671 F2d 724 Dick v. United States
671 F.2d 724
Jacob DICK, Plaintiff-Appellee,
UNITED STATES of America, Defendant-Appellant.
Cal. No. 69, Docket 81-6076.
United States Court of Appeals,
Argued Sept. 10, 1981.
Decided Feb. 4, 1982.
Michael Kimmel, Dept. of Justice, Washington, D. C. (Thomas S. Martin, Acting Asst. Atty. Gen., Washington, D. C., and Edward R. Korman, U. S. Atty., Brooklyn, N. Y. on the Brief), for defendant-appellant.
Harvey Goldstein, New York City (Fuchsberg & Fuchsberg, New York City, on the Brief), for plaintiff-appellee.
Before LUMBARD, MANSFIELD and VAN GRAAFEILAND, Circuit Judges.
VAN GRAAFEILAND, Circuit Judge:
In P. Dougherty Co. v. United States, 207 F.2d 626, 633-37 (3rd Cir. 1953), cert. denied, 347 U.S. 912, 74 S.Ct. 476, 98 L.Ed. 1068 (1954), the Third Circuit held that the United States was not liable for damages resulting from the negligence of the Coast Guard during a volunteer rescue operation. Although the Good Samaritan aspect of this holding has a certain appeal, the decision has not been widely followed. See, e.g., United States v. Sandra & Dennis Fishing Corp., 372 F.2d 189, 197 (1st Cir.), cert. denied, 389 U.S. 836, 88 S.Ct. 48, 19 L.Ed.2d 98 (1967). In the instant case, which involves a claim for personal injuries resulting in part from the negligent rescue efforts of a volunteer Coast Guard Auxiliary boat, the Government argues only that it should be able to limit its liability to the value of the salving vessel pursuant to 46 U.S.C. §§ 789 and 183. Finding merit in this argument, we reverse that portion of the judgment of the United States District Court for the Eastern District of New York, Sifton, J., which denied the Government's petition for limitation.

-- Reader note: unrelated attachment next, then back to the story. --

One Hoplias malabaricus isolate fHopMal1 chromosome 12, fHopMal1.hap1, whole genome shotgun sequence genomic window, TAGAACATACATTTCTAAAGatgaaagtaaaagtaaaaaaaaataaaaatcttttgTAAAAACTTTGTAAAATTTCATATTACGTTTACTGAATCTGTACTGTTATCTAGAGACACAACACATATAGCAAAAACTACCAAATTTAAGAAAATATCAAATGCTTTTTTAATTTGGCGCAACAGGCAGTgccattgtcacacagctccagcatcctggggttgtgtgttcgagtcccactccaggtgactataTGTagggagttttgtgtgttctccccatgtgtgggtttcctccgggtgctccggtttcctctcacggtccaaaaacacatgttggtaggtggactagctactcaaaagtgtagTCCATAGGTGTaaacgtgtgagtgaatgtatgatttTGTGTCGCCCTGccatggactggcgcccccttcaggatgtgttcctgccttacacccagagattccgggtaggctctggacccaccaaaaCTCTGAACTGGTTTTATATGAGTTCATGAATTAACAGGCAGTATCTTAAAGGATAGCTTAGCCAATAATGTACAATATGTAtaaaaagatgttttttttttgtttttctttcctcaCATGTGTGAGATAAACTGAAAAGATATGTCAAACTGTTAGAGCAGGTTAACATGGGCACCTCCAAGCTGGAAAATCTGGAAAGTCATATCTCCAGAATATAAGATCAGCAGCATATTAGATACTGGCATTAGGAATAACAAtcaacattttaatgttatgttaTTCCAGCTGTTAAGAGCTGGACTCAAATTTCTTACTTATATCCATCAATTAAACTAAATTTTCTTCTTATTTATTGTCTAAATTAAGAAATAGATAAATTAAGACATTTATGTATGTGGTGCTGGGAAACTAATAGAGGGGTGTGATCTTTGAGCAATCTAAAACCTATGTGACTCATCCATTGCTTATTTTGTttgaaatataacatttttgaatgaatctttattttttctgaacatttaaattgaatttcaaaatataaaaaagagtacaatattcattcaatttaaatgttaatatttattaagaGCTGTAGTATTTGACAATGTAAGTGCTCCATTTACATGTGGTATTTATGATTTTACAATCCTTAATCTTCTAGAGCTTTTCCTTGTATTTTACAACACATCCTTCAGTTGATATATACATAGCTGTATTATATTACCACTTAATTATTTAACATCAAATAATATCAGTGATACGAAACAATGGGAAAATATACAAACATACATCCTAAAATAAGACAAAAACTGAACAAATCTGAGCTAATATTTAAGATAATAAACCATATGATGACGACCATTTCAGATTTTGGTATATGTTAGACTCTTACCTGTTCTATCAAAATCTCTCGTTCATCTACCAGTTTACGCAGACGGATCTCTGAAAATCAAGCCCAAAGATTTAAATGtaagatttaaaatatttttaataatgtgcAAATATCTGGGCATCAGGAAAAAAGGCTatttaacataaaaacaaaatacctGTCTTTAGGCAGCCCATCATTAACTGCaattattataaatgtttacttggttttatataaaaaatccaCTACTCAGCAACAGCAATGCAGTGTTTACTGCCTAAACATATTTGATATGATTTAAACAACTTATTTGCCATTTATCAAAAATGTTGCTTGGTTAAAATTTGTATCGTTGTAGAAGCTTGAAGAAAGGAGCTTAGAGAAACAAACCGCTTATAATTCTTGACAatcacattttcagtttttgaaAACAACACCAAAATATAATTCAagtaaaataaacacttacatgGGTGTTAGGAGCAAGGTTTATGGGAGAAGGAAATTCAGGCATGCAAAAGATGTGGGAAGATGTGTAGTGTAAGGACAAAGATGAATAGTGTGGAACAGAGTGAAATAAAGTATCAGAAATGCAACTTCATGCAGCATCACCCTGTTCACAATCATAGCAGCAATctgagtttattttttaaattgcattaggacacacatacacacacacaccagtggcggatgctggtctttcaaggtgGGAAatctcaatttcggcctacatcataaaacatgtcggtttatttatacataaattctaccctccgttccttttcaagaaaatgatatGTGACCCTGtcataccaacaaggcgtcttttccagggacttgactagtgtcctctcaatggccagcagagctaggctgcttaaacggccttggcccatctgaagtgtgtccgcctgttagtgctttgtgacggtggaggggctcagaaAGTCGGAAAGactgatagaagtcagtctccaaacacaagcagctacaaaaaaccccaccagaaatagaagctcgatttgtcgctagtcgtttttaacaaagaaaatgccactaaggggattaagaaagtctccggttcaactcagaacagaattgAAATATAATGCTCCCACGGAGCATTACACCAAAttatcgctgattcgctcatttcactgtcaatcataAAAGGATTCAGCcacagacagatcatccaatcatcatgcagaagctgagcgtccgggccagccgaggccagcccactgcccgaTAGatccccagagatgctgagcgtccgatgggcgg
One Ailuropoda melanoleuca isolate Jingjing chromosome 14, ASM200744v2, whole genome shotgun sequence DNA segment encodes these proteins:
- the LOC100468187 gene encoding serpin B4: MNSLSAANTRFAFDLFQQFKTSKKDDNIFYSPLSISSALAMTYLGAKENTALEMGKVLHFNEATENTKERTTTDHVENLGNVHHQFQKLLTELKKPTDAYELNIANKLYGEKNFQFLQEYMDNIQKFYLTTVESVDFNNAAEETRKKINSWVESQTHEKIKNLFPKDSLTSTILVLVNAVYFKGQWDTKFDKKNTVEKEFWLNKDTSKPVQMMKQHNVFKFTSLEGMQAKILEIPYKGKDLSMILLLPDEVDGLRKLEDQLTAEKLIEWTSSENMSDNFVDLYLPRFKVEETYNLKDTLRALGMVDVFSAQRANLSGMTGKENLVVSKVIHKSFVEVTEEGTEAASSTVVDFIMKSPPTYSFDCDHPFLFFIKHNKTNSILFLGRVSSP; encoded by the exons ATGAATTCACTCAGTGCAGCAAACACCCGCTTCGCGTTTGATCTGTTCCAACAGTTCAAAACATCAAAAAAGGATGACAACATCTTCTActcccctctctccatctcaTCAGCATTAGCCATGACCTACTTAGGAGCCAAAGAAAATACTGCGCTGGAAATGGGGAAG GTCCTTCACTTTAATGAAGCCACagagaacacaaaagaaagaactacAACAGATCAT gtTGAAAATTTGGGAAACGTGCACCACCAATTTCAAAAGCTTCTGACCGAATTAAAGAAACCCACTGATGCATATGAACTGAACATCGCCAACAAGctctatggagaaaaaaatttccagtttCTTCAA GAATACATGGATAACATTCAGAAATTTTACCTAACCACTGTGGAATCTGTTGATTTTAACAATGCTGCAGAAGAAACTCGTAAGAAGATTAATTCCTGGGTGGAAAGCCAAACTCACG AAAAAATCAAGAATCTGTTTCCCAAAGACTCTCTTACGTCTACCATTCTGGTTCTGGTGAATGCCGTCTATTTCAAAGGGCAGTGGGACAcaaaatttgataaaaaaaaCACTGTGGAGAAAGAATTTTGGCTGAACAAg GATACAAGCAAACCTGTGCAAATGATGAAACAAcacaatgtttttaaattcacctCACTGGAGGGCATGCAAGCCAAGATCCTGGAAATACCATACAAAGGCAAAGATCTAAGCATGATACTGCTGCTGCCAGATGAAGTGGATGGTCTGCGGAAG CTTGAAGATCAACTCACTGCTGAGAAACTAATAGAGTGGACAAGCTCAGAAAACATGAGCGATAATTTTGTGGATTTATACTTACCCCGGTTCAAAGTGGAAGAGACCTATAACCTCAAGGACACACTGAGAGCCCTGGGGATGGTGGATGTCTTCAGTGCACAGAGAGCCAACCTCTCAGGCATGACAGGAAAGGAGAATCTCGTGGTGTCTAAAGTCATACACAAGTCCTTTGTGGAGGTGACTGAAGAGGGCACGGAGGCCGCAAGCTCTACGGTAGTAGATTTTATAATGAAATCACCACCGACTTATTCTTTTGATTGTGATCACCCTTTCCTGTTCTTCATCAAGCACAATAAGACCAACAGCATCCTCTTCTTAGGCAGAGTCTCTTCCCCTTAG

On July 18, 1971, the pleasure craft Escape II drifted onto a shoal on the northern side of the State Boat Channel off Oyster Bay, Long Island while trying to assist a smaller runabout that was having engine trouble and had caught fire. Plaintiff was a passenger on the Escape.
Two vessels came in response to the Escape's call for help. One was a Nassau County police boat. The other was a Coast Guard Auxiliary vessel, the Galaxy, a 28-foot cabin cruiser owned and operated by one Jerry Bieder. A volunteer member of the United States Coast Guard Auxiliary, Bieder had previously agreed to make his boat available to the Coast Guard for safety patrol. On the afternoon of July 18, Bieder received a radio message from the Short Beach Coast Guard Station that a boat was on fire. When Bieder arrived, he found that the Nassau County police boat was taking care of the burning runabout, but that the Escape was in need of assistance.